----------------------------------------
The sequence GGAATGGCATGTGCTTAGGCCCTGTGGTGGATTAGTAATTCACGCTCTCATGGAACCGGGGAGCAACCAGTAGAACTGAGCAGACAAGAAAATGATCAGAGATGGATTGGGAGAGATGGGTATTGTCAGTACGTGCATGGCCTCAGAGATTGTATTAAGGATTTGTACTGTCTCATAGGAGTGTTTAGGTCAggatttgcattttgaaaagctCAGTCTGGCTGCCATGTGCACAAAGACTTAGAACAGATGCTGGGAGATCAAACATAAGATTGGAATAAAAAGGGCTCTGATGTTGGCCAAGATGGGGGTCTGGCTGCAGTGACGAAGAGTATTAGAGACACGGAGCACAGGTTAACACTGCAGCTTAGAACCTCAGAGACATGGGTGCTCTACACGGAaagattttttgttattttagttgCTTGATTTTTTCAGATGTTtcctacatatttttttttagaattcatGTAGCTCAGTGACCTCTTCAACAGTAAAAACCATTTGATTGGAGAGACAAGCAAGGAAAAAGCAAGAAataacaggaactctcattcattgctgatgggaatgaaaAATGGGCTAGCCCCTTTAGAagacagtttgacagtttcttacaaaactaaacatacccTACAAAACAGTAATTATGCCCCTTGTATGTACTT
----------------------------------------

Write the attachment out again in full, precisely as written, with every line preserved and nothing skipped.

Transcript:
The sequence GGAATGGCATGTGCTTAGGCCCTGTGGTGGATTAGTAATTCACGCTCTCATGGAACCGGGGAGCAACCAGTAGAACTGAGCAGACAAGAAAATGATCAGAGATGGATTGGGAGAGATGGGTATTGTCAGTACGTGCATGGCCTCAGAGATTGTATTAAGGATTTGTACTGTCTCATAGGAGTGTTTAGGTCAggatttgcattttgaaaagctCAGTCTGGCTGCCATGTGCACAAAGACTTAGAACAGATGCTGGGAGATCAAACATAAGATTGGAATAAAAAGGGCTCTGATGTTGGCCAAGATGGGGGTCTGGCTGCAGTGACGAAGAGTATTAGAGACACGGAGCACAGGTTAACACTGCAGCTTAGAACCTCAGAGACATGGGTGCTCTACACGGAaagattttttgttattttagttgCTTGATTTTTTCAGATGTTtcctacatatttttttttagaattcatGTAGCTCAGTGACCTCTTCAACAGTAAAAACCATTTGATTGGAGAGACAAGCAAGGAAAAAGCAAGAAataacaggaactctcattcattgctgatgggaatgaaaAATGGGCTAGCCCCTTTAGAagacagtttgacagtttcttacaaaactaaacatacccTACAAAACAGTAATTATGCCCCTTGTATGTACTT